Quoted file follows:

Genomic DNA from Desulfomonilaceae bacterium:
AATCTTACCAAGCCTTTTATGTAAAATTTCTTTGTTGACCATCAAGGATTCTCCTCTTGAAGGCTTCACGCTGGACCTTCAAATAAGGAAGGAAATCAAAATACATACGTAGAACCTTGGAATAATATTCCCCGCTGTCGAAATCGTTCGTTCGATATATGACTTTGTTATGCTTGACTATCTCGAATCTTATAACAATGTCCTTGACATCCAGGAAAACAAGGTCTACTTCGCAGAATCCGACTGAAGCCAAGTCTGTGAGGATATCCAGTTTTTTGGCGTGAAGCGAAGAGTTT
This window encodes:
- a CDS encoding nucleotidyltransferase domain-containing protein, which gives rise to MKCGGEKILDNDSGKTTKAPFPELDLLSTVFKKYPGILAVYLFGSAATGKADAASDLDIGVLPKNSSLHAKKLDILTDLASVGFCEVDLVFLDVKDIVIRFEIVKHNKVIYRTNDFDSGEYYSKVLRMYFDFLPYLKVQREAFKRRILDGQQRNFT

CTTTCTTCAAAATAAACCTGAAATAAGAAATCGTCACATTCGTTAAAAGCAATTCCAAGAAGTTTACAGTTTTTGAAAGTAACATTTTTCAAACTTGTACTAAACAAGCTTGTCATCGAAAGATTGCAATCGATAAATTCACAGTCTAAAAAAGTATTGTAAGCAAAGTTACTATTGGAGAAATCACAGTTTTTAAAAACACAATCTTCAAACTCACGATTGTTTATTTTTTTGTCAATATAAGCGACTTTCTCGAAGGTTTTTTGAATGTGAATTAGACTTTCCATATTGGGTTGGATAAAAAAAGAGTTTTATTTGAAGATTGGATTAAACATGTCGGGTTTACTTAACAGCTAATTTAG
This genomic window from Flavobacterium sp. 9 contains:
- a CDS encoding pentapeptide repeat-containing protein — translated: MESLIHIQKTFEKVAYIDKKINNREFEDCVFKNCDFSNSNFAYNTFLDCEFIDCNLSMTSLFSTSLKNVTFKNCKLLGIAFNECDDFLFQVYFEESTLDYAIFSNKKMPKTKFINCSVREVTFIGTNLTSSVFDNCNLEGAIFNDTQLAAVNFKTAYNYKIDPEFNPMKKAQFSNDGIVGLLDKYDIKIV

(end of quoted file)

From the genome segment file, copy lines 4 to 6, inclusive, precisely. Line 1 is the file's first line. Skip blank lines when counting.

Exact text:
- a CDS encoding nucleotidyltransferase domain-containing protein, which gives rise to MKCGGEKILDNDSGKTTKAPFPELDLLSTVFKKYPGILAVYLFGSAATGKADAASDLDIGVLPKNSSLHAKKLDILTDLASVGFCEVDLVFLDVKDIVIRFEIVKHNKVIYRTNDFDSGEYYSKVLRMYFDFLPYLKVQREAFKRRILDGQQRNFT

CTTTCTTCAAAATAAACCTGAAATAAGAAATCGTCACATTCGTTAAAAGCAATTCCAAGAAGTTTACAGTTTTTGAAAGTAACATTTTTCAAACTTGTACTAAACAAGCTTGTCATCGAAAGATTGCAATCGATAAATTCACAGTCTAAAAAAGTATTGTAAGCAAAGTTACTATTGGAGAAATCACAGTTTTTAAAAACACAATCTTCAAACTCACGATTGTTTATTTTTTTGTCAATATAAGCGACTTTCTCGAAGGTTTTTTGAATGTGAATTAGACTTTCCATATTGGGTTGGATAAAAAAAGAGTTTTATTTGAAGATTGGATTAAACATGTCGGGTTTACTTAACAGCTAATTTAG
This genomic window from Flavobacterium sp. 9 contains: